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Observers appeal for calm as Nigeria awaits election results

Vote-counting in Port Harcourt in Rivers State
Vote-counting in Port Harcourt in Rivers State Reuters/Afolabi Sotunde

Preliminary results for presidential, parliamentary and senatorial polls were expected to be announced on Monday amid continuing security concerns with technical problems sparking violence in Rivers State and other areas.


Counting was under way on Monday morning amid tight security in Inec collation centres across the country after an estimated 56 million registered voters cast their ballots over the weekend. Malfunctioning biometric card readers and a lack of vote materials in several polling stations led to violence on Saturday, particularly in Rivers State.

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Police fired teargas during a rally of opposition women in Port Harcourt on Monday outside the state headquarters of Inec on Monday morning. Around 1,000 protesters gathered in the same spot on Sunday afternoon who were later addressed by the Inec state commissioner Gesila Khan. The opposition All Progressives’ Congress in the state allege vote rigging and bias on the part of Inec and the security forces.

The United Nations secretary general Ban Ki-moon congratulated Nigeria on Sunday for “largely peaceful and orderly conduct” of the polls.

The African Union said the vote was broadly in line with "continental and regional principles" and appealed to parties to "resort to legally established channels, should there be a dispute on the outcome of the process".

Violence occurred in several rural areas of Rivers State and was carried out by armed youths claiming three lives, including a soldier. Fourteen people were killed in two separate bomb attacks in Gombe State suspected to have been perpetrated by the Islamic insurgent group Boko Haram. Rivers state, and the wider Niger Delta region has been wracked by violence since the early 2000s, mainly due to oil.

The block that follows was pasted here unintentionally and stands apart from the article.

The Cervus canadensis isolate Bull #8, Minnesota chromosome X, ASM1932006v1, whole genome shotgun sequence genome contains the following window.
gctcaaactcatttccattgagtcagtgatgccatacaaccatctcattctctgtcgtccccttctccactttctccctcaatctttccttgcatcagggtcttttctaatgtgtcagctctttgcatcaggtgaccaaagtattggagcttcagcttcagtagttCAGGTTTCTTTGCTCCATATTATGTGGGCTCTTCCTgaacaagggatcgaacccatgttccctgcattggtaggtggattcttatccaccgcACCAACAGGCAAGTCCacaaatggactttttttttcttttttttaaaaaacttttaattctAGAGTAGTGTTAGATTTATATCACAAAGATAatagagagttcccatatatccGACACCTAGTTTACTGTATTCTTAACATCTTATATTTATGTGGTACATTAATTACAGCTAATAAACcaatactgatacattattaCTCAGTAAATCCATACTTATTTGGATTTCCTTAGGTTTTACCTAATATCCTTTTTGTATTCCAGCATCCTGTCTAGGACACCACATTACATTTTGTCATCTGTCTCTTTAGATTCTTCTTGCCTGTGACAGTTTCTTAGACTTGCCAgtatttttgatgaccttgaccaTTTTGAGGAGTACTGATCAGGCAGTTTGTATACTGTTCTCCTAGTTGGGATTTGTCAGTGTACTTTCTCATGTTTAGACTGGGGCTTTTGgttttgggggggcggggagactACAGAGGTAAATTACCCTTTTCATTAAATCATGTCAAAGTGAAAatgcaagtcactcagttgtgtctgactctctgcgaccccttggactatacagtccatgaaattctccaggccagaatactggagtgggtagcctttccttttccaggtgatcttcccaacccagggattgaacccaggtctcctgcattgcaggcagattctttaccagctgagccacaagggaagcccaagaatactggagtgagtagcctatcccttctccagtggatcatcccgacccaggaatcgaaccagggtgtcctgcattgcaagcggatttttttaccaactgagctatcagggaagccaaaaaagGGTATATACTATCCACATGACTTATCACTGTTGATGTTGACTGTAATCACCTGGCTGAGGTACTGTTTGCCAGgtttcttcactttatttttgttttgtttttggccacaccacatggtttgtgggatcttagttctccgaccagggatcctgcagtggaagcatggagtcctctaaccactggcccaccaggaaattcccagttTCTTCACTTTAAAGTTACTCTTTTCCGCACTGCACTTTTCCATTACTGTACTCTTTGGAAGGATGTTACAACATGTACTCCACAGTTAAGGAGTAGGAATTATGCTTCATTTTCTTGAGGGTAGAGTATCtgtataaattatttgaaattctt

AU, Commonwealth, EU and Ecowas all deemed the area too unsafe to send their observers. The US-based Contact Project was the only international observer group on the ground in Rivers State. Their preliminary findings mirrored those of the UN.

“The introduction of the electronic system has been beneficial in many ways and I don’t think that should be overlooked as we examine the larger issues,” the Contact Project’s chief election observer in Nigeria, Jennifer K Lynne told journalists at a press conference in the Rivers’ State capital Port Harcourt on Sunday.

The Contact Project found that irregularities did not affect any one party more than another. The main opposition All Progressives’ Congress in Rivers State alleged that the ruling People’s Democratic Party was using the security forces to intimidate its officials.

Politicians of all parties and every region have long been accused of stoking the unrest by coopting unemployed youths to harangue voters.

"I don't want to record any bloodshed. It doesn't matter which political party wins. We will work with any system that works," says Young Nkpah, president of the National Youth Council of the Ogoni People.

The Ogonis are an ethnic group of 700,000 in Rivers State. They have been campaigning for fairer allocation of the country’s oil wealth that is generated in their region, often to the detriment of the environment. Their cause first received international attention when the leader of the Movement of the Struggle of the Ogoni People, Ken Saro Wiwa, was hung in 1995 by the military government of Sani Abacha.

Armed insurrections blighted the region until 2009 when rebels accepted an presidential amnesty deal. Since then former rebel leaders have received government contracts worth millions of euros. Their former foot soldiers receive monthly stipends but many more youth are unhappy with high rates of unemployment.


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